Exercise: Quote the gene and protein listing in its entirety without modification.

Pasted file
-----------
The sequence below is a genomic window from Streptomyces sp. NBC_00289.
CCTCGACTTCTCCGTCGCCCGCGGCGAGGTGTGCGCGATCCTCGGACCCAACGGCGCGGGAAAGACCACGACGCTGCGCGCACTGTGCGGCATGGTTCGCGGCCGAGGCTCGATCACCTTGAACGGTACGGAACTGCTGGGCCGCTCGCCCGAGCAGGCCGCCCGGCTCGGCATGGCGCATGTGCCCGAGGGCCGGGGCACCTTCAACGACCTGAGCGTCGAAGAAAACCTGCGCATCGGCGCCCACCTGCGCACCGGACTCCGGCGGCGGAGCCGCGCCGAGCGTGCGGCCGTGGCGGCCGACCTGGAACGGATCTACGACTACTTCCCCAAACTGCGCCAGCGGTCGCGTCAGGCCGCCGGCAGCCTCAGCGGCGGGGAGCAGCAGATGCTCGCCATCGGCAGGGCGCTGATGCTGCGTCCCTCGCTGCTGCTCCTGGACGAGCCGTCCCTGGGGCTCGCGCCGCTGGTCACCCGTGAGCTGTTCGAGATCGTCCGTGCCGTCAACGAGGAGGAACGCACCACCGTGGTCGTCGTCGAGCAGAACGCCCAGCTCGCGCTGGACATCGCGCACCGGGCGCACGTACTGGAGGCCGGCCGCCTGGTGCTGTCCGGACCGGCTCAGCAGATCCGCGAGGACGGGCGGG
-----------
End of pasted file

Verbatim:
The sequence below is a genomic window from Streptomyces sp. NBC_00289.
CCTCGACTTCTCCGTCGCCCGCGGCGAGGTGTGCGCGATCCTCGGACCCAACGGCGCGGGAAAGACCACGACGCTGCGCGCACTGTGCGGCATGGTTCGCGGCCGAGGCTCGATCACCTTGAACGGTACGGAACTGCTGGGCCGCTCGCCCGAGCAGGCCGCCCGGCTCGGCATGGCGCATGTGCCCGAGGGCCGGGGCACCTTCAACGACCTGAGCGTCGAAGAAAACCTGCGCATCGGCGCCCACCTGCGCACCGGACTCCGGCGGCGGAGCCGCGCCGAGCGTGCGGCCGTGGCGGCCGACCTGGAACGGATCTACGACTACTTCCCCAAACTGCGCCAGCGGTCGCGTCAGGCCGCCGGCAGCCTCAGCGGCGGGGAGCAGCAGATGCTCGCCATCGGCAGGGCGCTGATGCTGCGTCCCTCGCTGCTGCTCCTGGACGAGCCGTCCCTGGGGCTCGCGCCGCTGGTCACCCGTGAGCTGTTCGAGATCGTCCGTGCCGTCAACGAGGAGGAACGCACCACCGTGGTCGTCGTCGAGCAGAACGCCCAGCTCGCGCTGGACATCGCGCACCGGGCGCACGTACTGGAGGCCGGCCGCCTGGTGCTGTCCGGACCGGCTCAGCAGATCCGCGAGGACGGGCGGG